blood brother

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blood brother

A boy or man who has sworn loyalty to another despite not being biologically related. When Jake and Tim entered the battlefield, they became blood brothers, vowing to protect each other from harm's way.
See also: blood, brother

blood (brother)

n. a fellow black male. (see also blood.) One of the bloods came up to say hello.
See also: blood, brother
References in periodicals archive ?
The African Blood Brotherhood emerged within a socio-political climate influenced by World I, dissention within the white socialist movement, a rift among Harlem's African American and West Indian socialists, a renaissance among Harlem's African American creative intellectuals, and the beginning of a popular and invigorating Marcus Garvey movement.
Briggs, therefore, initiated the African Blood Brotherhood as a revolutionary secret organization along the lines of a fraternal society specifically for men and women of African descent.
Because of the secretive nature of the African Blood Brotherhood not much is known about its historical development.
The African Blood Brotherhood also came to public attention when the Tulsa, Oklahoma post was implicated in the Tulsa riot of 1921.
The purpose and program of the African Blood Brotherhood was the liberation of Africa and people of African descent and the redemption of the African race.
The African Blood Brotherhood also espoused Black Nationalism, which involved the right to self-determination and autonomous nationhood.
Finally, the African Blood Brotherhood formulated an economic analysis of the African American struggle which it linked to colonialism and imperialism.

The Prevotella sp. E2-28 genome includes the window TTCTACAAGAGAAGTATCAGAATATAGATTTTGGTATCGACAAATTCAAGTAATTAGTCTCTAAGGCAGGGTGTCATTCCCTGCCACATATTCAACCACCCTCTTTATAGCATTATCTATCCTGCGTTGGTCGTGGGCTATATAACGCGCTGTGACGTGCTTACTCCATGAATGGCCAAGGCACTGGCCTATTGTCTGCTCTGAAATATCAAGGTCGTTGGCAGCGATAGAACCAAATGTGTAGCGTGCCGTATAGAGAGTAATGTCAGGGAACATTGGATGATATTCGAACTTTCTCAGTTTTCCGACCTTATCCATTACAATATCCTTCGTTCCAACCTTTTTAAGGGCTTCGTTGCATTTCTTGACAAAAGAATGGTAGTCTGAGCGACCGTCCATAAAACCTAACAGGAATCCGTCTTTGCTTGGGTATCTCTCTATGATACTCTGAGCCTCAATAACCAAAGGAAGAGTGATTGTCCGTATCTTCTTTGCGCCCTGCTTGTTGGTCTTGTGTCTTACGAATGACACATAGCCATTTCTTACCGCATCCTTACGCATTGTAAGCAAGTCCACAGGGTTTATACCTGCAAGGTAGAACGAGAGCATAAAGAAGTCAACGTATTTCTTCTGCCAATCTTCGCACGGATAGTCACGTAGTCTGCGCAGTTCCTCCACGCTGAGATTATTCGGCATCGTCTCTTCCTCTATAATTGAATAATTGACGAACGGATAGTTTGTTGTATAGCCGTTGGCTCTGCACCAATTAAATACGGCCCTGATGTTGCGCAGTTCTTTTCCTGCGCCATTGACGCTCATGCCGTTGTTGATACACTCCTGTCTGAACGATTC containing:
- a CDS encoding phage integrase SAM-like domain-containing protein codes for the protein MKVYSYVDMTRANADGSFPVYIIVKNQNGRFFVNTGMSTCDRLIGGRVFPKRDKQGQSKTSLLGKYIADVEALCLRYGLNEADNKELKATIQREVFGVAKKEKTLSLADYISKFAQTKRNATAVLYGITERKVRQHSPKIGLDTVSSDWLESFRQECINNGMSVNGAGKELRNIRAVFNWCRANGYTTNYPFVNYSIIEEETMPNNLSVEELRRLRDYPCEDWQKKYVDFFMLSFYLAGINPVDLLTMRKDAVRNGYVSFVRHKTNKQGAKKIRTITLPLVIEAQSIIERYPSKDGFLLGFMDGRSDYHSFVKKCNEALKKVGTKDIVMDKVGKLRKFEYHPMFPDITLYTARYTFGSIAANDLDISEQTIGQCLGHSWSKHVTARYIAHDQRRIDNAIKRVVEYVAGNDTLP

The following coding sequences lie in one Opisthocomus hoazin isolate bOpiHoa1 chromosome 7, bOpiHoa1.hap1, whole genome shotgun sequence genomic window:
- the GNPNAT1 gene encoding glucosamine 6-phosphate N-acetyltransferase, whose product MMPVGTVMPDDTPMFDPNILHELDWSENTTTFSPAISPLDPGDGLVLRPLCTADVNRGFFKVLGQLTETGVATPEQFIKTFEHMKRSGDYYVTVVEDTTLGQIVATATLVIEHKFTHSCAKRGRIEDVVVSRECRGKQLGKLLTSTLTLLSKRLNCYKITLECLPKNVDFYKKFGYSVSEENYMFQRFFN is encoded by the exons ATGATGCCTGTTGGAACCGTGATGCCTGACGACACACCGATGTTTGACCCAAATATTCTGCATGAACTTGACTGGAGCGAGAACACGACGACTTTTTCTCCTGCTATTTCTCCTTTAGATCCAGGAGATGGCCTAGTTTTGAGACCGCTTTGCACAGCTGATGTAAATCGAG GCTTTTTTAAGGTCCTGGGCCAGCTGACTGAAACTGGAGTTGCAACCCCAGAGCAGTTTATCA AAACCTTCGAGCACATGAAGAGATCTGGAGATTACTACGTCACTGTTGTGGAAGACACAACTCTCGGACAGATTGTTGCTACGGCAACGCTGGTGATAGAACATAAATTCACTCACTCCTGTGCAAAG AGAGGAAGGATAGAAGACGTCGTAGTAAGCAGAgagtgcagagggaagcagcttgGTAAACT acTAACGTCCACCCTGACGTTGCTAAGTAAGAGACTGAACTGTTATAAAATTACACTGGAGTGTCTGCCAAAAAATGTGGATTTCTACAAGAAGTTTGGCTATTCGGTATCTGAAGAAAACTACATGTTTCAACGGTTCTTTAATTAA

In addition to these precepts, the African Blood Brotherhood's program also advocated the organization of African American unions, opposition to the Ku Klux Klan, industrial development, higher wages, shorter work hours, better living conditions, education, cooperation with other darker peoples and revolutionary class-conscious white workers, and a united African American front (Foner, 1977, 310; Grigsby, 1987, 90-91; Draper, 1960, 325).
Although the African Blood Brotherhood began as an independent organization, by 1921 it had established close ties with the Communist Party (Foner & Allen, 1987, 17).
What set the African Blood Brotherhood apart, both ideologically and programmatically, from other political organizations of that time was its combination of revolutionary Black Nationalism with Marxism/communism.
Therefore, the uniqueness of the African Blood Brotherhood was its militant Black Nationalism and left-wing communist ideology which none of the previously mentioned organizations in total sanctioned.
The influence of the African Blood Brotherhood on African American social and political thought was primarily its blending of Black Nationalism with socialism and its revolutionary program for the social, political, and economic liberation of African Americans.
The disproportionately large number of Caribbeans who played leadership roles in radical Harlem-based political organizations like the Universal Negro Improvement Association and the African Blood Brotherhood could not be explained only by such deterministic forces, however.
(12.) As James explains, Caribbean leadership roles in radical international political organizations (such as the UNIA, the African Blood Brotherhood, and the Communist and Socialist parties) and the antagonism between Caribbeans and African Americans arise from the same general social sources.
Randolph and others at the magazine viewed the programs of such West-Indian-led groups as the UNIA and the communist, black nationalist African Blood Brotherhood (Garvey's bitter opponent) as "foreign" to the realities of black life in the United States.(1) The Messenger attributed racial prejudice to capitalism, insisted on the "Americanness" of African Americans, and continually called for interracial worker solidarity, even when it promoted black control of black groups as a tactical necessity.